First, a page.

The consequences of an incident can be significant. They may include:

  • loss of crucial information
  • disruption to services
  • unauthorised changes to your charity’s information and systems
  • expensive costs to restore data and services
  • costs of notification and investigation (including legal costs)
  • costs arising from the attack itself, or to recover from the attack
  • regulatory action and penalties
  • loss of trust and reputation.

When a charity has inadequate security for its computer systems, it is more vulnerable to attacks and less likely to be able to detect them. This can then make responding to attacks more difficult and can increase the time and cost of recovery.

Protecting your charity from cyber attacks

Although everyone in a charity has an important part to play in protecting against cyber attacks, the ultimate responsibility is with the charity’s Responsible People.

Responsible People must consider the circumstances of their charity and make sure that they can identify and manage relevant cyber security risks.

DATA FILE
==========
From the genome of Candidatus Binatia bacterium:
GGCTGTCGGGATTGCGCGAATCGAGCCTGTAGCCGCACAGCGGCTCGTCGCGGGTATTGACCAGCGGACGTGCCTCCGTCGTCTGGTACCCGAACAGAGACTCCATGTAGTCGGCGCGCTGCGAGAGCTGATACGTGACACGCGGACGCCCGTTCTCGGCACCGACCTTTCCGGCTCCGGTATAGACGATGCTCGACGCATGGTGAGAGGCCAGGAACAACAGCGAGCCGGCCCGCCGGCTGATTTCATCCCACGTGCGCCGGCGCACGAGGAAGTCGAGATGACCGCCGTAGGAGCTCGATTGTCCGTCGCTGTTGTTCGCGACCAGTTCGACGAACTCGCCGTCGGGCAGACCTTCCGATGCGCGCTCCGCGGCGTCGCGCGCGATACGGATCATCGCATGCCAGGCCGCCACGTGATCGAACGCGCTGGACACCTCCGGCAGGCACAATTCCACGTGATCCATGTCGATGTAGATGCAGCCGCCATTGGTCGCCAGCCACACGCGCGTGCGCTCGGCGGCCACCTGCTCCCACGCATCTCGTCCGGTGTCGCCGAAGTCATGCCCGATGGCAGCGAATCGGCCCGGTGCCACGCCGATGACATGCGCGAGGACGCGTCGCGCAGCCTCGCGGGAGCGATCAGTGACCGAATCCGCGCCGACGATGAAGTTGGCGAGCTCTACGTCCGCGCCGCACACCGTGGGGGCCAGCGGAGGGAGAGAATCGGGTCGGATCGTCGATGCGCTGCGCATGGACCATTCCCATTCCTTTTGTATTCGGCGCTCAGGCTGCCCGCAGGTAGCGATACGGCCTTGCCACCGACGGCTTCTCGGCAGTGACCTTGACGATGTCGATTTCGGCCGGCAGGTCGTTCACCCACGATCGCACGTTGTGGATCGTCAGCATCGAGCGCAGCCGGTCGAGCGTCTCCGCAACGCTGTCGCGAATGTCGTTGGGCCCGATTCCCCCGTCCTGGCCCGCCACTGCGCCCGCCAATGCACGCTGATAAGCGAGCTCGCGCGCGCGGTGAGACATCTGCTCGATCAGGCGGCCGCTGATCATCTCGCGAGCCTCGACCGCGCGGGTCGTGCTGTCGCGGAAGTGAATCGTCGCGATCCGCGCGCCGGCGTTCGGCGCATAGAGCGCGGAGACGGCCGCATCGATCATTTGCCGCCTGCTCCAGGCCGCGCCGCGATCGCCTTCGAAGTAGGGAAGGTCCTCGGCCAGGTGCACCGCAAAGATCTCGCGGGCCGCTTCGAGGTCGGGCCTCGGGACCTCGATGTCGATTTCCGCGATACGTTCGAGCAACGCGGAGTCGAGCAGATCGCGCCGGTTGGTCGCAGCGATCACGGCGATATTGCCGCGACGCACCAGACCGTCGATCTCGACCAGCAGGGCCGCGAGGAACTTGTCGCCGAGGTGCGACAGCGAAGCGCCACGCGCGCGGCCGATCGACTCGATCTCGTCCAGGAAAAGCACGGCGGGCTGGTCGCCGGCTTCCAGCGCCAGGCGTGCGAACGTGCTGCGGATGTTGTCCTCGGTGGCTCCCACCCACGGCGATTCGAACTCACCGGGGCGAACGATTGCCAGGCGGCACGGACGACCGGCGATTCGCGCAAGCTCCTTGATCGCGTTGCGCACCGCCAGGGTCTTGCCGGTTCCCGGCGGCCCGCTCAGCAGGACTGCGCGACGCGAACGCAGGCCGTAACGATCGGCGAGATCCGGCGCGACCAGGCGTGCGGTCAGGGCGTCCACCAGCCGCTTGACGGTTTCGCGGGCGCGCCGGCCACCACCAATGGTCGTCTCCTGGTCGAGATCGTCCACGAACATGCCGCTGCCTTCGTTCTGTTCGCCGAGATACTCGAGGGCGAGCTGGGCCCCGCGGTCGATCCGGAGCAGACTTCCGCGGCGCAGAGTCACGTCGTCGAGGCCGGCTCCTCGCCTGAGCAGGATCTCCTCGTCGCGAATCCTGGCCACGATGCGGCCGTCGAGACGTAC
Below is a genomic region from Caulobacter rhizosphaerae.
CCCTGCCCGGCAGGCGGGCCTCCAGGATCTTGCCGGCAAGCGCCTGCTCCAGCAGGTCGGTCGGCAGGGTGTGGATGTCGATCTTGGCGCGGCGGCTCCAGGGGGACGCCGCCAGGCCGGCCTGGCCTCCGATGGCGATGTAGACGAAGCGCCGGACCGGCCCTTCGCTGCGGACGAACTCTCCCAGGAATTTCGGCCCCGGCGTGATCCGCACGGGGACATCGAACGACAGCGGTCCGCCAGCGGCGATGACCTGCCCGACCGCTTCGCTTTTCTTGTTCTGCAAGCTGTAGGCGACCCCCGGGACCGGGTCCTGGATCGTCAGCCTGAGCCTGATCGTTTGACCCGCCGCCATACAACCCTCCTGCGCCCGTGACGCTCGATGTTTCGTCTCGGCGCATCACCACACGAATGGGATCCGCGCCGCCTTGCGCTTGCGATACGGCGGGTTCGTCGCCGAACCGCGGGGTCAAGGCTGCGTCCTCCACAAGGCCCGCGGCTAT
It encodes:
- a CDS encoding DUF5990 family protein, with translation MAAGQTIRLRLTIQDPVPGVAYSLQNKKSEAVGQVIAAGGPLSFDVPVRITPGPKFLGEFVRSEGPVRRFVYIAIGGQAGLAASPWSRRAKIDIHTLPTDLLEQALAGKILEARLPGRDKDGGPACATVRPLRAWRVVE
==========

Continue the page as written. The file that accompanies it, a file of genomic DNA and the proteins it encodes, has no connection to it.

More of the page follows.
How charities manage cyber security risks will vary significantly, but there are four steps that every charity can take to help protect against cyber incidents:

  • Identify and assess the risks.
  • Prevent incidents and mitigate risks.
  • Engage people in the charity and relevant third parties to help manage risks.
  • Take action and respond effectively when concerns, suspicion or complaints arise.

Most of these actions are simple and most charities will be able to do them. But if you think your charity doesn’t have anyone available with enough knowledge and experience, you may need to seek outside help.